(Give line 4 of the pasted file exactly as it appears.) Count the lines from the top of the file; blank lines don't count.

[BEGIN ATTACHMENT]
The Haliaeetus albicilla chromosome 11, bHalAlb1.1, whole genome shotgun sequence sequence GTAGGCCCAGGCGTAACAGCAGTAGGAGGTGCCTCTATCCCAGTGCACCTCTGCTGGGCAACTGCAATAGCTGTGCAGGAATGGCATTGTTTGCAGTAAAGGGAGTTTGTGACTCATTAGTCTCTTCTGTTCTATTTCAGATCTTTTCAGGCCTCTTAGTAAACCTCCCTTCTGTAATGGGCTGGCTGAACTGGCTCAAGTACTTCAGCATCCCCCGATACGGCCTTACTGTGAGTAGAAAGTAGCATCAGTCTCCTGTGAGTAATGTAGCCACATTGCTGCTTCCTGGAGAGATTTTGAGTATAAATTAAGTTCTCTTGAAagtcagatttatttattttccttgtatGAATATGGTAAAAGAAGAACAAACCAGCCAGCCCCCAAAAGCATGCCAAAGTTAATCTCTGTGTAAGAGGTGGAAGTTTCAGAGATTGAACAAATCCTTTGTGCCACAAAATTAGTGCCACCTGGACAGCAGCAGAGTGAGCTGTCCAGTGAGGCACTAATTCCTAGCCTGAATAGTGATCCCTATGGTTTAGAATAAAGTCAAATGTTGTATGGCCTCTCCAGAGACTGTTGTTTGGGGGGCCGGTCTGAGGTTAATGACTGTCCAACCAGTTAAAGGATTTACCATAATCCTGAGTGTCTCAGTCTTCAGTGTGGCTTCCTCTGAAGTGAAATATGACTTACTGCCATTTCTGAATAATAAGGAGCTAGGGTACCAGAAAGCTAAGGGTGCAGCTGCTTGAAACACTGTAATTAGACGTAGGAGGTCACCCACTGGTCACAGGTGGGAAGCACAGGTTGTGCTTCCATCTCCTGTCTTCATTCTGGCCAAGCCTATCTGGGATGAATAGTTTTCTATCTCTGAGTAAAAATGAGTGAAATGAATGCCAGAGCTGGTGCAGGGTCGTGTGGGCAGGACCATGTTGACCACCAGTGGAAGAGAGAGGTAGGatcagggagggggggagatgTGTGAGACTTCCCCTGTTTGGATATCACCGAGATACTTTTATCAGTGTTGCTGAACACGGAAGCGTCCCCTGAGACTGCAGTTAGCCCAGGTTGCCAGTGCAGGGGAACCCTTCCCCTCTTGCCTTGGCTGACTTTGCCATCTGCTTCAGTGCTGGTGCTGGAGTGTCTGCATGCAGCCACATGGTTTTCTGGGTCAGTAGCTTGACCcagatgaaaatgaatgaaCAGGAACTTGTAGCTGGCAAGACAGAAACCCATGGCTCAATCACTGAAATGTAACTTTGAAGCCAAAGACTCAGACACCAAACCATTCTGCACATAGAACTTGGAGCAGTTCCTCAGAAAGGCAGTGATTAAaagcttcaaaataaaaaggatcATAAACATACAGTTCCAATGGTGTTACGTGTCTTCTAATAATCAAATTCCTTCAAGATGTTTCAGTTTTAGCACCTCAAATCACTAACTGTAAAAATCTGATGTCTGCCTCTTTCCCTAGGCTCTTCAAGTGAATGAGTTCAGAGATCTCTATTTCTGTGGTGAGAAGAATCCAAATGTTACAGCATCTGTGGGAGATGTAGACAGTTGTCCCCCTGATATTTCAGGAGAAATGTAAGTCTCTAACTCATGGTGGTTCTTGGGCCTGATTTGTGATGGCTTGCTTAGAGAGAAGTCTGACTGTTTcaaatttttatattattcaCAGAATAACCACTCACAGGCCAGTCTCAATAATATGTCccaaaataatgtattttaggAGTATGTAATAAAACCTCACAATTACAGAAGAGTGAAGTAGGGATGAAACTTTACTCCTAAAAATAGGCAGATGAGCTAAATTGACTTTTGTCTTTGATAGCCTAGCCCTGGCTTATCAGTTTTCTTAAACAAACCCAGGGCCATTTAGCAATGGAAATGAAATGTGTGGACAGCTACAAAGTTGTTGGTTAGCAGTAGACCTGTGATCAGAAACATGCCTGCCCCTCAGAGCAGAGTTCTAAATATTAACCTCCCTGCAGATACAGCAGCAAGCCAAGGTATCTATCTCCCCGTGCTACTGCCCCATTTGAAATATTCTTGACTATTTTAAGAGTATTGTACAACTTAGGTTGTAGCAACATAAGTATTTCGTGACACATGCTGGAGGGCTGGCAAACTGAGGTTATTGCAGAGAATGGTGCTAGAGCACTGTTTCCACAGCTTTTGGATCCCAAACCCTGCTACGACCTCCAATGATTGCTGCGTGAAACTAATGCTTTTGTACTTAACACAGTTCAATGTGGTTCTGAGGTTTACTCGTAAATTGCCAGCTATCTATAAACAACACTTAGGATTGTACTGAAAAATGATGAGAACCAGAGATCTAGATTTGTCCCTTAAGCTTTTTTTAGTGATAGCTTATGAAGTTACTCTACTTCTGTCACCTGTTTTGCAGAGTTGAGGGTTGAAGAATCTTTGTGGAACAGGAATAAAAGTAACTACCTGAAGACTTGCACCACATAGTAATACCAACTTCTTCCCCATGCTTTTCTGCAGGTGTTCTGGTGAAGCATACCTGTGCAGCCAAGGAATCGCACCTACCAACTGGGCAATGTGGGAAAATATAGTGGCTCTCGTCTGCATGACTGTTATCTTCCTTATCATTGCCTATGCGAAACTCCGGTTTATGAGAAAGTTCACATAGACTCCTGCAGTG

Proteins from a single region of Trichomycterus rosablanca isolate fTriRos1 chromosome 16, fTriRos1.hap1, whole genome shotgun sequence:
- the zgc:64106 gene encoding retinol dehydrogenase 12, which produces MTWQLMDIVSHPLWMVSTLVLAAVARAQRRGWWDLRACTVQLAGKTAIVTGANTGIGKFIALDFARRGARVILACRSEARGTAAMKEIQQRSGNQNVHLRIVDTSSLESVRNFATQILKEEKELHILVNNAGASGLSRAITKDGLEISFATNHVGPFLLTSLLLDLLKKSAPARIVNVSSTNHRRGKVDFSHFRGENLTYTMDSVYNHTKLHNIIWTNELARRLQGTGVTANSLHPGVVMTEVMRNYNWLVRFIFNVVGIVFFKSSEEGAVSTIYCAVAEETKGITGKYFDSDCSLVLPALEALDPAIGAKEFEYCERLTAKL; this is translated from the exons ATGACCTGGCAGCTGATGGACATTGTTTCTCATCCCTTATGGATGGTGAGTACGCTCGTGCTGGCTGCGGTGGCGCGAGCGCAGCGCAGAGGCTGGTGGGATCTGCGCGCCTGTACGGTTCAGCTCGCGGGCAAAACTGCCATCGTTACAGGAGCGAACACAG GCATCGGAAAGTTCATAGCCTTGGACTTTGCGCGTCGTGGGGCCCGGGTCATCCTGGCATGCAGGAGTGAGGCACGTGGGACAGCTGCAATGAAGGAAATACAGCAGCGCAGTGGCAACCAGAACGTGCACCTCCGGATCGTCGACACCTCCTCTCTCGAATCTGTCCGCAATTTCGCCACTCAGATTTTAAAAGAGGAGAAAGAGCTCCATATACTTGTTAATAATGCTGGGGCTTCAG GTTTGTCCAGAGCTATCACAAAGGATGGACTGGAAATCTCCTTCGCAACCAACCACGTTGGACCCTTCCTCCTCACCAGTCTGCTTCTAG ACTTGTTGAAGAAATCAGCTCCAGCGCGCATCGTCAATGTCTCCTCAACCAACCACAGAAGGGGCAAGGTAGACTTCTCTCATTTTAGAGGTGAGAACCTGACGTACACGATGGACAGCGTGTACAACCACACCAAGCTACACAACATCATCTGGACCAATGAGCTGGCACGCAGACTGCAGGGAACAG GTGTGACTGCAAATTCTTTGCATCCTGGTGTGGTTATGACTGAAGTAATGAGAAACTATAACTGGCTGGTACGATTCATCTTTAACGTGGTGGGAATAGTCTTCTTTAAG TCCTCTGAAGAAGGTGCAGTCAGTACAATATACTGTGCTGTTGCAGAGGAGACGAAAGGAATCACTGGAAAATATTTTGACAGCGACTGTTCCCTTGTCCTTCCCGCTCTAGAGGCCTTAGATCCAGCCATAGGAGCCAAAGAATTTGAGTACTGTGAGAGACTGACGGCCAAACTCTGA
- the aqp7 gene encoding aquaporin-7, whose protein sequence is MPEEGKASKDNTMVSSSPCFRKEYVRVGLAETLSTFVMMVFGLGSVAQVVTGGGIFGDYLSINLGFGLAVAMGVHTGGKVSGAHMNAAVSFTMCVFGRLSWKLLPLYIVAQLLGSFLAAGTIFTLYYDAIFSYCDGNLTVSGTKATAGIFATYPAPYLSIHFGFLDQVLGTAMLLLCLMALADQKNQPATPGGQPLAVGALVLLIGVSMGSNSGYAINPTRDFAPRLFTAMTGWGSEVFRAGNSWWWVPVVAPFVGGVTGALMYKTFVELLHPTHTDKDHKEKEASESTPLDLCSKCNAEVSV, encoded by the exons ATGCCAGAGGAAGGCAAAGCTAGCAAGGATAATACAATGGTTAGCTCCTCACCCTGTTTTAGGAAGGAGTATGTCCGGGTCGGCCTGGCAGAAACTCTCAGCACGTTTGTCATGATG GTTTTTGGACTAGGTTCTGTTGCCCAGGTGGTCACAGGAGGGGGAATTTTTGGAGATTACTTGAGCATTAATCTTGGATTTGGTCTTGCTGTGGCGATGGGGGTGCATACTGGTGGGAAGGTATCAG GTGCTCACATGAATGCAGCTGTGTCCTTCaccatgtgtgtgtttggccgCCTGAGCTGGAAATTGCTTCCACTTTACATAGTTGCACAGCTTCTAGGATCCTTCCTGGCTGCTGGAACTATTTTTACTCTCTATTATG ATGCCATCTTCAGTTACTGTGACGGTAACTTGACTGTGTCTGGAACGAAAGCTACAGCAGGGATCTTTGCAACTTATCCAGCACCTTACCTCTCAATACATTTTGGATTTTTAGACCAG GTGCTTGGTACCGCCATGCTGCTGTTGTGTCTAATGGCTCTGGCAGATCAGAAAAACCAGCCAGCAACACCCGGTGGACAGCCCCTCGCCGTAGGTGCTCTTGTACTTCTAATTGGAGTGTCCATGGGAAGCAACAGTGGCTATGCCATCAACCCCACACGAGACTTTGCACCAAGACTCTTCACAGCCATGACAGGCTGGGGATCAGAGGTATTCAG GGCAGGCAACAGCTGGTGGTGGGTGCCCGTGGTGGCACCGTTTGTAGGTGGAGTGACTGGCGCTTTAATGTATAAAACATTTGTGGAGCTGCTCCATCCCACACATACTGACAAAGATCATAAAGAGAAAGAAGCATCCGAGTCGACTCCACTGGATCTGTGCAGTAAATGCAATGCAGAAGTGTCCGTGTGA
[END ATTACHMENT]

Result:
- the aqp7 gene encoding aquaporin-7, whose protein sequence is MPEEGKASKDNTMVSSSPCFRKEYVRVGLAETLSTFVMMVFGLGSVAQVVTGGGIFGDYLSINLGFGLAVAMGVHTGGKVSGAHMNAAVSFTMCVFGRLSWKLLPLYIVAQLLGSFLAAGTIFTLYYDAIFSYCDGNLTVSGTKATAGIFATYPAPYLSIHFGFLDQVLGTAMLLLCLMALADQKNQPATPGGQPLAVGALVLLIGVSMGSNSGYAINPTRDFAPRLFTAMTGWGSEVFRAGNSWWWVPVVAPFVGGVTGALMYKTFVELLHPTHTDKDHKEKEASESTPLDLCSKCNAEVSV, encoded by the exons ATGCCAGAGGAAGGCAAAGCTAGCAAGGATAATACAATGGTTAGCTCCTCACCCTGTTTTAGGAAGGAGTATGTCCGGGTCGGCCTGGCAGAAACTCTCAGCACGTTTGTCATGATG GTTTTTGGACTAGGTTCTGTTGCCCAGGTGGTCACAGGAGGGGGAATTTTTGGAGATTACTTGAGCATTAATCTTGGATTTGGTCTTGCTGTGGCGATGGGGGTGCATACTGGTGGGAAGGTATCAG GTGCTCACATGAATGCAGCTGTGTCCTTCaccatgtgtgtgtttggccgCCTGAGCTGGAAATTGCTTCCACTTTACATAGTTGCACAGCTTCTAGGATCCTTCCTGGCTGCTGGAACTATTTTTACTCTCTATTATG ATGCCATCTTCAGTTACTGTGACGGTAACTTGACTGTGTCTGGAACGAAAGCTACAGCAGGGATCTTTGCAACTTATCCAGCACCTTACCTCTCAATACATTTTGGATTTTTAGACCAG GTGCTTGGTACCGCCATGCTGCTGTTGTGTCTAATGGCTCTGGCAGATCAGAAAAACCAGCCAGCAACACCCGGTGGACAGCCCCTCGCCGTAGGTGCTCTTGTACTTCTAATTGGAGTGTCCATGGGAAGCAACAGTGGCTATGCCATCAACCCCACACGAGACTTTGCACCAAGACTCTTCACAGCCATGACAGGCTGGGGATCAGAGGTATTCAG GGCAGGCAACAGCTGGTGGTGGGTGCCCGTGGTGGCACCGTTTGTAGGTGGAGTGACTGGCGCTTTAATGTATAAAACATTTGTGGAGCTGCTCCATCCCACACATACTGACAAAGATCATAAAGAGAAAGAAGCATCCGAGTCGACTCCACTGGATCTGTGCAGTAAATGCAATGCAGAAGTGTCCGTGTGA